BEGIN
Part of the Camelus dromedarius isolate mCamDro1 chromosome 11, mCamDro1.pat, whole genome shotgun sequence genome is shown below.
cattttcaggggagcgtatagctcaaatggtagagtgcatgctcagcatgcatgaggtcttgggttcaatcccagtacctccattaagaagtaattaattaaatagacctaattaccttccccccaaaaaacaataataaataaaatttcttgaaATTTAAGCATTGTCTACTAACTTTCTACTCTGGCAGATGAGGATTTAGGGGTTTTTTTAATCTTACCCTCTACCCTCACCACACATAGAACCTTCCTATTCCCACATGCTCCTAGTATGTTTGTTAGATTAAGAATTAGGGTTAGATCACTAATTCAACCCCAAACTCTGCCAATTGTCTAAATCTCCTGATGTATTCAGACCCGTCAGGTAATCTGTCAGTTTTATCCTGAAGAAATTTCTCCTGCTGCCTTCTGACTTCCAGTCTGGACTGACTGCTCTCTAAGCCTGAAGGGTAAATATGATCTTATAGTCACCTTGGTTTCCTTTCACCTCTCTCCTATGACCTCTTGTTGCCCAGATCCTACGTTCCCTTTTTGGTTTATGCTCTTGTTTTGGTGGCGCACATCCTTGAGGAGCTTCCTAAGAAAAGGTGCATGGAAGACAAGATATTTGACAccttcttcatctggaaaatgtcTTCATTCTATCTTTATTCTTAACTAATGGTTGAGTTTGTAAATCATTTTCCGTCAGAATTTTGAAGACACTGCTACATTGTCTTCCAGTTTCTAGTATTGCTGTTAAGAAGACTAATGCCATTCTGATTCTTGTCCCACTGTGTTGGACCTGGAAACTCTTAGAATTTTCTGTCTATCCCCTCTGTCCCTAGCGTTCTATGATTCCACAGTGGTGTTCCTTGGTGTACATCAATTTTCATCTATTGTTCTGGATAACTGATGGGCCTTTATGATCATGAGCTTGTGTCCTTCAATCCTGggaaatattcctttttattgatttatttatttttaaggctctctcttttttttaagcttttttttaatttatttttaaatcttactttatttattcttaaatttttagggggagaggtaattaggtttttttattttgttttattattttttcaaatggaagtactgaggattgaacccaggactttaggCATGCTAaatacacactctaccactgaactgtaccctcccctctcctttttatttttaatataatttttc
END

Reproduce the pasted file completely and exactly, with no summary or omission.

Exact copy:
Part of the Camelus dromedarius isolate mCamDro1 chromosome 11, mCamDro1.pat, whole genome shotgun sequence genome is shown below.
cattttcaggggagcgtatagctcaaatggtagagtgcatgctcagcatgcatgaggtcttgggttcaatcccagtacctccattaagaagtaattaattaaatagacctaattaccttccccccaaaaaacaataataaataaaatttcttgaaATTTAAGCATTGTCTACTAACTTTCTACTCTGGCAGATGAGGATTTAGGGGTTTTTTTAATCTTACCCTCTACCCTCACCACACATAGAACCTTCCTATTCCCACATGCTCCTAGTATGTTTGTTAGATTAAGAATTAGGGTTAGATCACTAATTCAACCCCAAACTCTGCCAATTGTCTAAATCTCCTGATGTATTCAGACCCGTCAGGTAATCTGTCAGTTTTATCCTGAAGAAATTTCTCCTGCTGCCTTCTGACTTCCAGTCTGGACTGACTGCTCTCTAAGCCTGAAGGGTAAATATGATCTTATAGTCACCTTGGTTTCCTTTCACCTCTCTCCTATGACCTCTTGTTGCCCAGATCCTACGTTCCCTTTTTGGTTTATGCTCTTGTTTTGGTGGCGCACATCCTTGAGGAGCTTCCTAAGAAAAGGTGCATGGAAGACAAGATATTTGACAccttcttcatctggaaaatgtcTTCATTCTATCTTTATTCTTAACTAATGGTTGAGTTTGTAAATCATTTTCCGTCAGAATTTTGAAGACACTGCTACATTGTCTTCCAGTTTCTAGTATTGCTGTTAAGAAGACTAATGCCATTCTGATTCTTGTCCCACTGTGTTGGACCTGGAAACTCTTAGAATTTTCTGTCTATCCCCTCTGTCCCTAGCGTTCTATGATTCCACAGTGGTGTTCCTTGGTGTACATCAATTTTCATCTATTGTTCTGGATAACTGATGGGCCTTTATGATCATGAGCTTGTGTCCTTCAATCCTGggaaatattcctttttattgatttatttatttttaaggctctctcttttttttaagcttttttttaatttatttttaaatcttactttatttattcttaaatttttagggggagaggtaattaggtttttttattttgttttattattttttcaaatggaagtactgaggattgaacccaggactttaggCATGCTAaatacacactctaccactgaactgtaccctcccctctcctttttatttttaatataatttttc